TROY, N.Y. - Attorneys spent the morning Friday at the Rensselaer County Courthouse questioning potential jurors in the retrial of Democratic Board of Elections Commissioner Edward McDonough.
There was a set-back Friday morning after one alternate came forward saying they had a connection to the case and could not serve on the jury.
Opening statements began Friday afternoon, with a full jury of 12 and four alternates seated, each side speaking for over an hour.
Special prosecutor Trey Smith was the first up, telling the jury he'd call witnesses that saw McDonough do it and a handwriting expert that would show the signatures on all those ballots are the same - and belong to McDonough.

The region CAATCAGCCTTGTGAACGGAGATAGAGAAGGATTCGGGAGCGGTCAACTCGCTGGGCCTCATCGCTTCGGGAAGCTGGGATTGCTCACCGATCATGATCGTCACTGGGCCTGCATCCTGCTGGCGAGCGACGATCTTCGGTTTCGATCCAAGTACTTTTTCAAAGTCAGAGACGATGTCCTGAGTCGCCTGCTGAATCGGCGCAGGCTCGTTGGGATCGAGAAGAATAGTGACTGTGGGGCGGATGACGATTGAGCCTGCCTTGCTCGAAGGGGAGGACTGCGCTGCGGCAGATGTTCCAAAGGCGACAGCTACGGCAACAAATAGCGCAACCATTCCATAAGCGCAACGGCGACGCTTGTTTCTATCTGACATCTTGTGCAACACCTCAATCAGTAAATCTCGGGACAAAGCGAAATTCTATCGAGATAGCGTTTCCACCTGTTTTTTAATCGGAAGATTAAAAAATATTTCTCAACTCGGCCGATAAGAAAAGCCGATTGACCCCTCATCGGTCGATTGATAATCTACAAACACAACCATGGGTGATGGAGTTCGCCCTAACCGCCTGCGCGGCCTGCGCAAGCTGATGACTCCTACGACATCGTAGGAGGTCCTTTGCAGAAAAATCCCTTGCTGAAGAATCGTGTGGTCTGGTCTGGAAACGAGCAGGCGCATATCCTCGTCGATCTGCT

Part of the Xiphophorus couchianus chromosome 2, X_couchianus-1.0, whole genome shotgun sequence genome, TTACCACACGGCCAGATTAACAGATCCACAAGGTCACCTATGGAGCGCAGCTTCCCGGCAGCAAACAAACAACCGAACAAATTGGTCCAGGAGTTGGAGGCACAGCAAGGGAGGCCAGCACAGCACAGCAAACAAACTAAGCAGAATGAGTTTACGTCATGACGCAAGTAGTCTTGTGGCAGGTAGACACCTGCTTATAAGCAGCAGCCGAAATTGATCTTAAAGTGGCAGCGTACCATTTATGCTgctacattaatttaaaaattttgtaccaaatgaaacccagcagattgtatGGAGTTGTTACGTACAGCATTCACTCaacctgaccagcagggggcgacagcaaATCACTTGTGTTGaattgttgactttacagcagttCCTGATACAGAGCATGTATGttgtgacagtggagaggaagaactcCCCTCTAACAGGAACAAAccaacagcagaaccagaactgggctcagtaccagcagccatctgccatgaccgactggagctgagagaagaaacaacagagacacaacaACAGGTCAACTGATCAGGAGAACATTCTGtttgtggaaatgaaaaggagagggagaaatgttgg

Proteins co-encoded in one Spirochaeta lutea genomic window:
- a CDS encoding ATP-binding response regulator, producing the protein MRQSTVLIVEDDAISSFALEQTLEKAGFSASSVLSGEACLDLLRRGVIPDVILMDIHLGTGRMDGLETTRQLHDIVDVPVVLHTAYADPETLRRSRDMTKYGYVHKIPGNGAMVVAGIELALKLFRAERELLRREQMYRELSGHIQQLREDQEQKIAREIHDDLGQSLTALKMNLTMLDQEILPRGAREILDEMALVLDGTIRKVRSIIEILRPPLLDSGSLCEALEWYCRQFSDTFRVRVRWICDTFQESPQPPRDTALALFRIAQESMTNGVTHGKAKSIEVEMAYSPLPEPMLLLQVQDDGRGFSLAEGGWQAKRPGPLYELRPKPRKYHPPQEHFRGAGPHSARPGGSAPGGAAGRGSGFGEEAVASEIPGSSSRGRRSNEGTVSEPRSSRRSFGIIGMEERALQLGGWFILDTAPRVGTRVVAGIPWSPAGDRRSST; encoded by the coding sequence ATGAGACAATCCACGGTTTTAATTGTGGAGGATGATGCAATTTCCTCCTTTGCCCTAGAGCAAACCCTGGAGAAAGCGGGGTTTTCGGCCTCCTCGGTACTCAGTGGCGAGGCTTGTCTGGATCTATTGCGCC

McDonough's attorney Brian Premo disputed those claims, questioning the motivations of those witnesses who reached deals to talk and even the handwriting expert. One by one he went through those players and explained how it was them, not McDonough.
This is the second trial for McDonough on 38 counts of 2nd-degree Forgery and 36 counts of 2nd-degree Criminal Possession of a Forged Instrument, which prosecutors say he used to ensure victory in the 2009 Working Families party primary.
The first trial for McDonough and former City Councilman Michael LoPorto ended in a mistrial on March 13th after eight days of jury deliberations and six weeks of testimony, after which the judge ordered two separate trials.
LoPorto was found not guilty of 22 counts of possessing forged absentee ballots in July.
The trial is expected to last about three weeks.